Status within family After the spiritual aspect, family status of women comes in the list of priority. Islam has certain rules for marriage and divorce procedures and the role of women here is clearly defined. Osman Mohamed Fathi, shares his opinion on this matter in his book “Muslim Women: Family and Society” as he believes that marriage and parenthood are the most important parts of the Islamic system. He describes marriage as a two-way agreement of fiance and fiancee with parental consent.
It is crucial from religious point of view as the “fulfillment of the human nature as created by God” (30:21) named in Quran as “most solemn pledge or covenant” (4:21). According to the Prophet’s hadith, marriage is not possible against the woman’s will. Moreover, a man must pay dowry to the bride which can’t be later taken from her even in case of divorce (Osman, p. 5). In Islam a man may get married only if he is able to be a breadwinner and make sure his woman has everything for a comfortable living. Nevertheless, Islamic law obliges the state to help young couples, provide them with accommodation, finance, etc. Osman, p. 5). Sally Baden, who prepared a report for the Special Programme WID financed by the Netherlands Ministry of Foreign Affairs, emphasizes that marriage should be based on “love and tenderness” (Quran, 31:21). When it comes to having a baby, men are obliged to take care of women, sustaining and supporting them. In response, women should be obedient to their husbands as it is stated in Quran: Men are the protectors and maintainers of women, because Allah has made the one of them to excel the other, and because they spend from their means.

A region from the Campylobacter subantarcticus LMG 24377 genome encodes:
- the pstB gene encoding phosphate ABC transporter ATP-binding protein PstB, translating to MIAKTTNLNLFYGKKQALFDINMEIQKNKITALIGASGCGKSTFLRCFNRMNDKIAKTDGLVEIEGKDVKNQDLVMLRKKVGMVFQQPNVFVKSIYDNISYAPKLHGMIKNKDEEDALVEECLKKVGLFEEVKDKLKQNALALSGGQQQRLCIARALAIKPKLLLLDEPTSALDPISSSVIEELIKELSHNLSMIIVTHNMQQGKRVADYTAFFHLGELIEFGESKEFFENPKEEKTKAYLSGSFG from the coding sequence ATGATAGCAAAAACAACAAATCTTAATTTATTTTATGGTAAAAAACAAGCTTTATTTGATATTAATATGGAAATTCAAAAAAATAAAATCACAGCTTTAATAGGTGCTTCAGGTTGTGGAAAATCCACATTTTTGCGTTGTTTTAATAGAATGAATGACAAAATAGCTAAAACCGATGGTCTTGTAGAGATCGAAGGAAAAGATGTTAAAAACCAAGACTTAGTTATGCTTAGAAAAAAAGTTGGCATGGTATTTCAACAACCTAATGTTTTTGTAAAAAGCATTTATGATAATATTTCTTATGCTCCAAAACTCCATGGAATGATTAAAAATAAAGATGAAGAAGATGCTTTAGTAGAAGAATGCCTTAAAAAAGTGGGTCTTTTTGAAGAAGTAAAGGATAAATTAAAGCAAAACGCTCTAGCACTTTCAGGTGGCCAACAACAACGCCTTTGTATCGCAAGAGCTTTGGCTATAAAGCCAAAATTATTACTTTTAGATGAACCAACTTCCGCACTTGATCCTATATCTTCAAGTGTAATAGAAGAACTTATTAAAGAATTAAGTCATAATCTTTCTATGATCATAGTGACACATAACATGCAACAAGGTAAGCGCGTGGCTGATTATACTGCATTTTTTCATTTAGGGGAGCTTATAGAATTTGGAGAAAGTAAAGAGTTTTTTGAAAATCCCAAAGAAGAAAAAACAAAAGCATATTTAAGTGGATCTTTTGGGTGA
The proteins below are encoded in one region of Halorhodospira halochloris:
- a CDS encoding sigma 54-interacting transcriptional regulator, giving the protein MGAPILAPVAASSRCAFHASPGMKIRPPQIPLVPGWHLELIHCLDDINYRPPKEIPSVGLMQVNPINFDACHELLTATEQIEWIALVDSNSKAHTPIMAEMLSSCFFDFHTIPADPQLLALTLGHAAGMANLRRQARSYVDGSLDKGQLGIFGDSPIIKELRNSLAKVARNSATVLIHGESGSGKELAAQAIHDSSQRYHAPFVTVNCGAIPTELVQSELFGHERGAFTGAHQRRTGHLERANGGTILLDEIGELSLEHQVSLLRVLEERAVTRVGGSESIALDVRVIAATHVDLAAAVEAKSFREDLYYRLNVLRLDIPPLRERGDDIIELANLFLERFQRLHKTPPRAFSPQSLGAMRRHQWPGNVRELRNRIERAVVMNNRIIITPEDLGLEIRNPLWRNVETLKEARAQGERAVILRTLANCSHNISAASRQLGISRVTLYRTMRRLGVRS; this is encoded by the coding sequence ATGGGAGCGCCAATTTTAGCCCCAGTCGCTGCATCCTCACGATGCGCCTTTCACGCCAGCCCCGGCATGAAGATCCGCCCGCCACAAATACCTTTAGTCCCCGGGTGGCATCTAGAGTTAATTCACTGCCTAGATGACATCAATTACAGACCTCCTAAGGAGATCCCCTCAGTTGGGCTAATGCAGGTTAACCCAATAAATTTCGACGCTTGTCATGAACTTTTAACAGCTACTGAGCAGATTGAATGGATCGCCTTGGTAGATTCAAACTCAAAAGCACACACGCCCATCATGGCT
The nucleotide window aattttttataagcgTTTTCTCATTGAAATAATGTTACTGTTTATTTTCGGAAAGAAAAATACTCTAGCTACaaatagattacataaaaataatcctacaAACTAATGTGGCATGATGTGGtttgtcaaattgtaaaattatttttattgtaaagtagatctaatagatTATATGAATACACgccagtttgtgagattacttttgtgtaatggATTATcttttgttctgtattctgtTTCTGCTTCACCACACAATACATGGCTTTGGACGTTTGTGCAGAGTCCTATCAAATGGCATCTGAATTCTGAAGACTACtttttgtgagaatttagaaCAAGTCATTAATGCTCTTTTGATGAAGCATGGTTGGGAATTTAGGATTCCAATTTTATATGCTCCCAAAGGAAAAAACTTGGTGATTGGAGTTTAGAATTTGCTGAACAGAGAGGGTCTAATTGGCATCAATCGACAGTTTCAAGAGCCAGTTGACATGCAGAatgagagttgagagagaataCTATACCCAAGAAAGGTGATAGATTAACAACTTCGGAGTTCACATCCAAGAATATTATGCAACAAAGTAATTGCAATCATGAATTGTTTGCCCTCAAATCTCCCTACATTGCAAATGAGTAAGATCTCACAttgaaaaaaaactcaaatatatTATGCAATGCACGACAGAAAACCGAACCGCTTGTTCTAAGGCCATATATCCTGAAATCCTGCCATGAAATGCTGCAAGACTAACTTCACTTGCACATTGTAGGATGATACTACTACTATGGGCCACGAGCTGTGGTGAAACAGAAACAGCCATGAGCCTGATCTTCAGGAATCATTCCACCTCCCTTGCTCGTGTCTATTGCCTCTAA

Therefore, the righteous women are devoutly obedient, and guard in the husband’s absence what Allah orders them to guard (4:34). Special attitude is promoted in Islam towards parents, especially mothers. As Osman claims, mothers devote themselves to childbearing and kids must remember that and honor their parents. Quran utterly prohibits disrespect and any kind of offense towards parents (17:23-34). Especially, the role of mother is highlighted. There is a hadith, when a man asked Muhammad who came after Allah and the messenger, and his answer was: “Your mother”.